On the issue of concealed (or open) carry, the states were divided before this case. In 43 states–referred to as “shall issue” jurisdictions–-once an applicant has met the set of legal requirements, the state or locality must allow the applicant to carry a firearm outside the home. These are objective requirements like completing a class, paying a fee, passing a background check, etc. Six states were what is referred to as “may issue” jurisdictions where applicants must meet a subjective “proper cause” standard, which requires applicants to give a reason for carrying a firearm outside the home greater than self-defense; and usually, if not always, were denied a permit. New York is a “may issue” jurisdiction.
Why did New York’s “proper cause” standard violate the Second Amendment?
- The Court first affirmed the holding of Heller and the purpose of the Second Amendment: that it protects an individual right to keep and bear arms for self-defense. Self-defense is the key to this case because New York required applicants to provide a special reason to carry a firearm outside the home, and self-defense did not suffice.
- Second, the Court provided a framework for lower courts to apply in Second Amendment cases. “[W]hen the Second Amendment’s plain text covers an individual’s conduct, the Constitution presumptively protects that conduct. To justify its regulation, the government may not simply posit that the regulation promotes an important interest. Rather, the government must demonstrate that the regulation is consistent with this Nation’s historical tradition of firearm regulation. Only if a firearm regulation is consistent with this Nation’s historical tradition may a court conclude that the individual’s conduct falls outside the Second Amendment’s unqualified command.” See slip opinion at 8.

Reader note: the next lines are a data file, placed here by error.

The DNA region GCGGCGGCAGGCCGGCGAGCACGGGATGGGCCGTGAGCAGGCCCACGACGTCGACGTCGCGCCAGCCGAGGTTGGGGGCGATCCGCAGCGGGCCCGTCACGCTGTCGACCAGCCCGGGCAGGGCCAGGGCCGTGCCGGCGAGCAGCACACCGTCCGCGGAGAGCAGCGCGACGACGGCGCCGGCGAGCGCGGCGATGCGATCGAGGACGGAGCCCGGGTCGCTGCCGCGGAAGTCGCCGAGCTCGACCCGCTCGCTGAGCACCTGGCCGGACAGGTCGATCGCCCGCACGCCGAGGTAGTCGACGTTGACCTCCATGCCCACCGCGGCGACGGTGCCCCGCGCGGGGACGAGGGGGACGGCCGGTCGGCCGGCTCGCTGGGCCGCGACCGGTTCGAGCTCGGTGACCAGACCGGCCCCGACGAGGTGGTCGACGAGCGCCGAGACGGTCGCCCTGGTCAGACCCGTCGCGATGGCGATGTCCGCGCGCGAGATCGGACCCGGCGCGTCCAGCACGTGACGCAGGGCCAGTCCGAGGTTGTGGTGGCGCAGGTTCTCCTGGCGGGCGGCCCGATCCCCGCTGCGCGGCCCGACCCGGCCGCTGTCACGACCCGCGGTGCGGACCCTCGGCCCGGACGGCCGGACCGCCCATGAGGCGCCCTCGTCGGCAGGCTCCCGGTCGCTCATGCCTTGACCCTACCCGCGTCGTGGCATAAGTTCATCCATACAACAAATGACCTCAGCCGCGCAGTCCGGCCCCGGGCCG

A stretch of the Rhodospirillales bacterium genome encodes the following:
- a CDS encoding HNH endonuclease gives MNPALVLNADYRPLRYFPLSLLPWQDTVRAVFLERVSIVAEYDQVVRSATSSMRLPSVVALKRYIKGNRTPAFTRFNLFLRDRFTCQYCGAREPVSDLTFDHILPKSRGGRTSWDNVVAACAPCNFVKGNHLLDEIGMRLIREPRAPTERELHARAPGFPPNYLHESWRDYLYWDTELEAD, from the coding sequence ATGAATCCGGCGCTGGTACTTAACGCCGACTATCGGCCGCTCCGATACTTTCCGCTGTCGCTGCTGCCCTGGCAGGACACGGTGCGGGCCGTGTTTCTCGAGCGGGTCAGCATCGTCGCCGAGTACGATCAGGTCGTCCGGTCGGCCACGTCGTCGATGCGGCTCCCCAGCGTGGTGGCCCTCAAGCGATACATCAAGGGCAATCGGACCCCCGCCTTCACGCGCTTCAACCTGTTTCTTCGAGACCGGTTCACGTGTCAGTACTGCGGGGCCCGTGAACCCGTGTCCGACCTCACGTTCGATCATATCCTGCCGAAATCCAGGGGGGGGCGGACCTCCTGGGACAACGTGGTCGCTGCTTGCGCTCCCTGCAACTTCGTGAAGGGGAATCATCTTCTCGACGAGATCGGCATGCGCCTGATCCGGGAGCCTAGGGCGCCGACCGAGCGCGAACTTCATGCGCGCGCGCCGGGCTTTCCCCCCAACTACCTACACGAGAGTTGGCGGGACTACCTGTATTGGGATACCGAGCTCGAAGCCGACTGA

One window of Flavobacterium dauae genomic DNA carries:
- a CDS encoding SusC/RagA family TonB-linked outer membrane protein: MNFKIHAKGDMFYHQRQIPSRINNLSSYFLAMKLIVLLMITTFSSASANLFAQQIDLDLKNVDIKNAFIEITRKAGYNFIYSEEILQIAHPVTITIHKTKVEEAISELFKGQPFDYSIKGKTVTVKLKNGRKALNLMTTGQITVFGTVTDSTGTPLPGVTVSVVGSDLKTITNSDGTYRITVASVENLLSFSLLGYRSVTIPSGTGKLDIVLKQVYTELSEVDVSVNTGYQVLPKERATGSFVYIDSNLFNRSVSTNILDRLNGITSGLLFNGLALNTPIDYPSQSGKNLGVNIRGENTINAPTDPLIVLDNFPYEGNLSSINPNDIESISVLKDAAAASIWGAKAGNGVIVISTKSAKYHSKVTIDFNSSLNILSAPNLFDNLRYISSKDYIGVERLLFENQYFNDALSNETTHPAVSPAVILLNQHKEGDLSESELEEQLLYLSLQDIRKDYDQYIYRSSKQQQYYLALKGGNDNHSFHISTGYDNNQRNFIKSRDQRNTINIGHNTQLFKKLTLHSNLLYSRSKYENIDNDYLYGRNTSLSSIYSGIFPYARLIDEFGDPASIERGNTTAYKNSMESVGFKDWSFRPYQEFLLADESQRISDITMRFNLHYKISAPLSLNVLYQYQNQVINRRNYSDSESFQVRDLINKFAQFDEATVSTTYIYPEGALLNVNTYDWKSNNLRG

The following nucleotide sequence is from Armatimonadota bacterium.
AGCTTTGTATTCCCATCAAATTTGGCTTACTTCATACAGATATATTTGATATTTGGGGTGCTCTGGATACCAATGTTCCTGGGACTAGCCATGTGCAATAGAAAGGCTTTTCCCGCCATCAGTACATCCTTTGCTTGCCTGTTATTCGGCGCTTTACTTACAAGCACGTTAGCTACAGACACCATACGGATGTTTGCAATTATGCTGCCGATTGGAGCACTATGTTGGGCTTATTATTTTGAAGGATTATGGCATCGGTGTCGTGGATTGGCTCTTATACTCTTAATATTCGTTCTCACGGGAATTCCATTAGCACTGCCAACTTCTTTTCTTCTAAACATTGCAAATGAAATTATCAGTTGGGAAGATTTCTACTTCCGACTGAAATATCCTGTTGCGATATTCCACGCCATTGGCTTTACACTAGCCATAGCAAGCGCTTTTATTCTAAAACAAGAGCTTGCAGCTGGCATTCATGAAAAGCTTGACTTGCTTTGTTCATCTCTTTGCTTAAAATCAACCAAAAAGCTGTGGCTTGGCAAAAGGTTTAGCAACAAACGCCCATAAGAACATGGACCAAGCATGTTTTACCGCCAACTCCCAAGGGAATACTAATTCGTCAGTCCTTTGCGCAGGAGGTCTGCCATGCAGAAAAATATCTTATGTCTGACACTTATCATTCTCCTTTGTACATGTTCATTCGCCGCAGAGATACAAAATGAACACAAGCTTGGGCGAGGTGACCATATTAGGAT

- To justify the historical analysis, the Court argued “reliance on history to inform the meaning of constitutional text—especially text meant to codify a pre-existing right—is…more legitimate, and more administrable, than asking judges to make difficult empirical judgments about the costs and benefits of firearms restrictions, especially given their lack of expertise in the field.” See slip opinion at 16.
- In explaining how courts should apply the historical analysis, the Court reaffirmed what it held in Heller and Caetano. The Second Amendment protects firearms that did not exist at the time of the founding just like the First Amendment protects speech on the internet. Importantly, the amendment protects modern instruments that facilitate armed self-defense. When judges or lawyers run into present-day firearm regulations, the historical inquiry will involve reasoning by analogy. Two of the most important metrics will be how and why the regulation burdens a law-abiding citizen’s right to armed self-defense.
- In applying the historical test to New York’s proper cause standard, the Court found no historical evidence justifying the standard. The challengers were both law-abiding citizens, the weapons they sought to carry were in common use for self-defense, and the amendment’s use of “bear arms” protects conduct outside the home. “Bear” encompasses public carry and to hold it protects only possessing a firearm inside the home would render the word meaningless. It would also be nonsensical not to have the amendment apply outside the home considering the purpose of the amendment is self-defense, which is needed outside and inside the home.
- Finally, footnote 9 on page 30 provided a warning that there might be situations where “shall issue” jurisdictions provide a standard that is unconstitutional. The Court noted that these regimes typically require a background check, a firearms safety course, etc. These are permissible to ensure the applicants are in fact law-abiding, responsible citizens. But even objective standards can be put to abusive and unconstitutional ends like lengthy wait times in processing applications or high licensing fees that ordinary citizens cannot pay.
Justice Brett Kavanaugh’s concurrence joined by Chief Justice John Roberts
- Justice Kavanaugh’s concurrence first stressed that the Court’s decision does not affect the 43 states with “shall issue” requirements. States are still free to impose licensing requirements.
- Second, he reiterated the “sensitive places” and “longstanding prohibitions” language from Heller and McDonald (see above). Lower courts have taken this language and applied it broadly to prohibit entire classes of people from owning firearms or possessing firearms in a particular place. As stated above, neither Heller nor McDonald explained the historical underpinnings of this Second Amendment limitation.